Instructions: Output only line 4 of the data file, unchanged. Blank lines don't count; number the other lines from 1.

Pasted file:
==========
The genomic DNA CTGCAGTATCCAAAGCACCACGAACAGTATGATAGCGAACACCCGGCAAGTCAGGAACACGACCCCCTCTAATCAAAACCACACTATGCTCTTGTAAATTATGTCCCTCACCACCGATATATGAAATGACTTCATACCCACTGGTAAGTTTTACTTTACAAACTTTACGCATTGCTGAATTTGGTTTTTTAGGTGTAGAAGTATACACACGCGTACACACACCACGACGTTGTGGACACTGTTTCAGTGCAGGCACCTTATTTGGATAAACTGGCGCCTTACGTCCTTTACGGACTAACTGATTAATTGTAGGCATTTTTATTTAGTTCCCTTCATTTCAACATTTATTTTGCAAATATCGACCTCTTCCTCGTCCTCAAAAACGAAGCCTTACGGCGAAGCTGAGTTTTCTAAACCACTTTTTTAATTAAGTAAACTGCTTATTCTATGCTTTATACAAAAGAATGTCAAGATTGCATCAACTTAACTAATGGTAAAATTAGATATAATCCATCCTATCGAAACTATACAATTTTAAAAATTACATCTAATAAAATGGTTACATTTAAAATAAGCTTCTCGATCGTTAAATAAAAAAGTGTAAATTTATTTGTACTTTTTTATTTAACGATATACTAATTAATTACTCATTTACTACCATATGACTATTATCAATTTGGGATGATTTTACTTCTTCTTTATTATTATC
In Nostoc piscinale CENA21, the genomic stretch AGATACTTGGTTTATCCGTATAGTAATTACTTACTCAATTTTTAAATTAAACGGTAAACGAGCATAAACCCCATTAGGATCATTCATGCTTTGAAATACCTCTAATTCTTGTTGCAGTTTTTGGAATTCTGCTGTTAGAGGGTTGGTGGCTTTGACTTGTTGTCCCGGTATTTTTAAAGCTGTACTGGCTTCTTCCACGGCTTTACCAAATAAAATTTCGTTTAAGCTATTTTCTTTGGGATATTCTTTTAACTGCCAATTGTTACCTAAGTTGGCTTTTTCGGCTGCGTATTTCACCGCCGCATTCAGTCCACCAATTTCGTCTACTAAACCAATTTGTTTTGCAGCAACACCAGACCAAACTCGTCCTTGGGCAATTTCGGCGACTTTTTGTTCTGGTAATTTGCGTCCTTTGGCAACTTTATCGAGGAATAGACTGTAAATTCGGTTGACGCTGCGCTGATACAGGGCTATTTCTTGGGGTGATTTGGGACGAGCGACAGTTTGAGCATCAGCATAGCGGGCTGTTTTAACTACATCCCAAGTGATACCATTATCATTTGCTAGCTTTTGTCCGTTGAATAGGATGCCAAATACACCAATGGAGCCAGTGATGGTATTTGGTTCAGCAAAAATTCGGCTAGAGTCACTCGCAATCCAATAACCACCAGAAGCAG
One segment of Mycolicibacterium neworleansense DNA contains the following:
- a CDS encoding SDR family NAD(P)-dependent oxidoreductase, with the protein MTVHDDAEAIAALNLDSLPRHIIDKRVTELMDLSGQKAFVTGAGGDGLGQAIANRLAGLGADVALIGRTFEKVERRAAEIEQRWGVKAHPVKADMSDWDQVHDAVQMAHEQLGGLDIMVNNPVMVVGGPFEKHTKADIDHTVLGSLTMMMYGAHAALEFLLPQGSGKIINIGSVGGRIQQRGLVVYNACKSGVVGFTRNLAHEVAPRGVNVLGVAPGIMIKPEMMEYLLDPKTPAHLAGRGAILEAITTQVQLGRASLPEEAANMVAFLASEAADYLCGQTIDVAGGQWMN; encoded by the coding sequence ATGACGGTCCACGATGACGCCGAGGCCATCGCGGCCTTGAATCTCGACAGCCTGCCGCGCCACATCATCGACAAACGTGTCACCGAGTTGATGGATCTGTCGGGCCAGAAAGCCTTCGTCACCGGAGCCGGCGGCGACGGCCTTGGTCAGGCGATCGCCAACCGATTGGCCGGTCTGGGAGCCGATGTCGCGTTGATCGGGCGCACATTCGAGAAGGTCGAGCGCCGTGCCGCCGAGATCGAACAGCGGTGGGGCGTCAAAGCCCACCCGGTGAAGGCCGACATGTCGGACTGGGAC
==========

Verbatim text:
- a CDS encoding SDR family NAD(P)-dependent oxidoreductase, with the protein MTVHDDAEAIAALNLDSLPRHIIDKRVTELMDLSGQKAFVTGAGGDGLGQAIANRLAGLGADVALIGRTFEKVERRAAEIEQRWGVKAHPVKADMSDWDQVHDAVQMAHEQLGGLDIMVNNPVMVVGGPFEKHTKADIDHTVLGSLTMMMYGAHAALEFLLPQGSGKIINIGSVGGRIQQRGLVVYNACKSGVVGFTRNLAHEVAPRGVNVLGVAPGIMIKPEMMEYLLDPKTPAHLAGRGAILEAITTQVQLGRASLPEEAANMVAFLASEAADYLCGQTIDVAGGQWMN; encoded by the coding sequence ATGACGGTCCACGATGACGCCGAGGCCATCGCGGCCTTGAATCTCGACAGCCTGCCGCGCCACATCATCGACAAACGTGTCACCGAGTTGATGGATCTGTCGGGCCAGAAAGCCTTCGTCACCGGAGCCGGCGGCGACGGCCTTGGTCAGGCGATCGCCAACCGATTGGCCGGTCTGGGAGCCGATGTCGCGTTGATCGGGCGCACATTCGAGAAGGTCGAGCGCCGTGCCGCCGAGATCGAACAGCGGTGGGGCGTCAAAGCCCACCCGGTGAAGGCCGACATGTCGGACTGGGAC